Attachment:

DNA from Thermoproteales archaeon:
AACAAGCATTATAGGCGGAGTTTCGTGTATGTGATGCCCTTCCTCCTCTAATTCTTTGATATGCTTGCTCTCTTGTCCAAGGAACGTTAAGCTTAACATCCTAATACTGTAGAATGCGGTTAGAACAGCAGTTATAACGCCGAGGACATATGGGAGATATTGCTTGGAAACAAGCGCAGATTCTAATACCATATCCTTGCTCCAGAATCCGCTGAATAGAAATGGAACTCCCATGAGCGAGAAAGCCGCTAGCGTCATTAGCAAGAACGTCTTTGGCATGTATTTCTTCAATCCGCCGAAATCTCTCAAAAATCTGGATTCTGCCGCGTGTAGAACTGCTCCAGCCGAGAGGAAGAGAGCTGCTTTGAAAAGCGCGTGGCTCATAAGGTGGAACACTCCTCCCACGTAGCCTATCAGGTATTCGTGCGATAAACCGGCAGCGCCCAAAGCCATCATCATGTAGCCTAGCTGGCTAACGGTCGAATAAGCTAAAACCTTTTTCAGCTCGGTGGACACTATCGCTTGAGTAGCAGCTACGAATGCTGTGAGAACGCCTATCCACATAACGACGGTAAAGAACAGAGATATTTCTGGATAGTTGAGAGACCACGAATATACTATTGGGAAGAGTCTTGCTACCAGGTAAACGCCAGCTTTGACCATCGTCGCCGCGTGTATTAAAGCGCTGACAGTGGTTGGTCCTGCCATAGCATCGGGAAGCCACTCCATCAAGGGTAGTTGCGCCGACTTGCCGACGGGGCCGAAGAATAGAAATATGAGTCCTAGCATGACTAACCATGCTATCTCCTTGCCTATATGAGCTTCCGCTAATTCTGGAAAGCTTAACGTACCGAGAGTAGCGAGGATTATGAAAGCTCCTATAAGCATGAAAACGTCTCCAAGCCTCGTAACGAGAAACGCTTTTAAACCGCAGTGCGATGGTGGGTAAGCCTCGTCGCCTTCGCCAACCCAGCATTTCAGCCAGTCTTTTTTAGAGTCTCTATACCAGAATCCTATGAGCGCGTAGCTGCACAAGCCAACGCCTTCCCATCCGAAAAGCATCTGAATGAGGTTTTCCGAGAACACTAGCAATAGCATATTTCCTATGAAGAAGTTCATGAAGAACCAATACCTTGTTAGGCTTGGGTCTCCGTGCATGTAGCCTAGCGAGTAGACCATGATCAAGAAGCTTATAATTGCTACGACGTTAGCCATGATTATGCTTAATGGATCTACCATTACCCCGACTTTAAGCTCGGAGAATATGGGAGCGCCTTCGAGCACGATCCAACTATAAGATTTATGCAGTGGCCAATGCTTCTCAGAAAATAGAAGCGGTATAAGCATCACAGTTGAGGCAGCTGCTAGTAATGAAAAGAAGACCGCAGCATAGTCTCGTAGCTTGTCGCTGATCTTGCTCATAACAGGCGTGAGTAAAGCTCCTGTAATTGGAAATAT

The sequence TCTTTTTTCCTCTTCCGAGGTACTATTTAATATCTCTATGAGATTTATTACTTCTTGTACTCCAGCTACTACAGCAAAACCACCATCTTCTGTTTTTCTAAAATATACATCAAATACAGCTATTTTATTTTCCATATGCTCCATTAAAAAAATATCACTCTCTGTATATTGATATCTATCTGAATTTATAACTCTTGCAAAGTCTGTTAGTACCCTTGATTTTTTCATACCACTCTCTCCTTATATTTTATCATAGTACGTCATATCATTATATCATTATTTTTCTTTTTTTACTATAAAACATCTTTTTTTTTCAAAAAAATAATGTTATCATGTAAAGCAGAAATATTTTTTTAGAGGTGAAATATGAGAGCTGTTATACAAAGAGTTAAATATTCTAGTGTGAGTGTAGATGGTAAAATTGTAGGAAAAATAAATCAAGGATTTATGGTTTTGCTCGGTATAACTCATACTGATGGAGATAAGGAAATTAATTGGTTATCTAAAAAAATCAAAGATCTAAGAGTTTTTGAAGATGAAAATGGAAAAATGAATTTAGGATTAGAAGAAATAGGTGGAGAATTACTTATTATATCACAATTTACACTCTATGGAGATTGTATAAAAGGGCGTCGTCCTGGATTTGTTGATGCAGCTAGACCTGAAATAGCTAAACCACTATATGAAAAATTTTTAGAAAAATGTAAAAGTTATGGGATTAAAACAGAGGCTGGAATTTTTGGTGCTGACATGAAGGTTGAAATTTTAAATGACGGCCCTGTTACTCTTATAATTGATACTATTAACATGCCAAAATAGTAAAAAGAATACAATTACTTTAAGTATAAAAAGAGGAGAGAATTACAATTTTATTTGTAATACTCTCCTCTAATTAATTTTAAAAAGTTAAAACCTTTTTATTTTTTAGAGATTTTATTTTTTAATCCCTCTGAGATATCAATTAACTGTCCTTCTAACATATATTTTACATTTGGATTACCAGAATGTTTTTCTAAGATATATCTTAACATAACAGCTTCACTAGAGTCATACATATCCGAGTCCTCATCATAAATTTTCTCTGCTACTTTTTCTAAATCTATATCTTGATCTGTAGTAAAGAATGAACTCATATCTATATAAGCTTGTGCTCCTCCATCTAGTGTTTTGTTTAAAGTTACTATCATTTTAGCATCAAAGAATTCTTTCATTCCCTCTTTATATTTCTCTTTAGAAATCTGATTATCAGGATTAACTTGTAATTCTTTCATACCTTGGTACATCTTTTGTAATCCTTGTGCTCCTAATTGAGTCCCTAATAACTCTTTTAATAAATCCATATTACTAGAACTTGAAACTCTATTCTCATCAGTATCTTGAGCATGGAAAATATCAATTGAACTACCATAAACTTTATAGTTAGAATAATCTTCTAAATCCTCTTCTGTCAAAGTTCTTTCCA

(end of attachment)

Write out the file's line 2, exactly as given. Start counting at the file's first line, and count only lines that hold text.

AACAAGCATTATAGGCGGAGTTTCGTGTATGTGATGCCCTTCCTCCTCTAATTCTTTGATATGCTTGCTCTCTTGTCCAAGGAACGTTAAGCTTAACATCCTAATACTGTAGAATGCGGTTAGAACAGCAGTTATAACGCCGAGGACATATGGGAGATATTGCTTGGAAACAAGCGCAGATTCTAATACCATATCCTTGCTCCAGAATCCGCTGAATAGAAATGGAACTCCCATGAGCGAGAAAGCCGCTAGCGTCATTAGCAAGAACGTCTTTGGCATGTATTTCTTCAATCCGCCGAAATCTCTCAAAAATCTGGATTCTGCCGCGTGTAGAACTGCTCCAGCCGAGAGGAAGAGAGCTGCTTTGAAAAGCGCGTGGCTCATAAGGTGGAACACTCCTCCCACGTAGCCTATCAGGTATTCGTGCGATAAACCGGCAGCGCCCAAAGCCATCATCATGTAGCCTAGCTGGCTAACGGTCGAATAAGCTAAAACCTTTTTCAGCTCGGTGGACACTATCGCTTGAGTAGCAGCTACGAATGCTGTGAGAACGCCTATCCACATAACGACGGTAAAGAACAGAGATATTTCTGGATAGTTGAGAGACCACGAATATACTATTGGGAAGAGTCTTGCTACCAGGTAAACGCCAGCTTTGACCATCGTCGCCGCGTGTATTAAAGCGCTGACAGTGGTTGGTCCTGCCATAGCATCGGGAAGCCACTCCATCAAGGGTAGTTGCGCCGACTTGCCGACGGGGCCGAAGAATAGAAATATGAGTCCTAGCATGACTAACCATGCTATCTCCTTGCCTATATGAGCTTCCGCTAATTCTGGAAAGCTTAACGTACCGAGAGTAGCGAGGATTATGAAAGCTCCTATAAGCATGAAAACGTCTCCAAGCCTCGTAACGAGAAACGCTTTTAAACCGCAGTGCGATGGTGGGTAAGCCTCGTCGCCTTCGCCAACCCAGCATTTCAGCCAGTCTTTTTTAGAGTCTCTATACCAGAATCCTATGAGCGCGTAGCTGCACAAGCCAACGCCTTCCCATCCGAAAAGCATCTGAATGAGGTTTTCCGAGAACACTAGCAATAGCATATTTCCTATGAAGAAGTTCATGAAGAACCAATACCTTGTTAGGCTTGGGTCTCCGTGCATGTAGCCTAGCGAGTAGACCATGATCAAGAAGCTTATAATTGCTACGACGTTAGCCATGATTATGCTTAATGGATCTACCATTACCCCGACTTTAAGCTCGGAGAATATGGGAGCGCCTTCGAGCACGATCCAACTATAAGATTTATGCAGTGGCCAATGCTTCTCAGAAAATAGAAGCGGTATAAGCATCACAGTTGAGGCAGCTGCTAGTAATGAAAAGAAGACCGCAGCATAGTCTCGTAGCTTGTCGCTGATCTTGCTCATAACAGGCGTGAGTAAAGCTCCTGTAATTGGAAATAT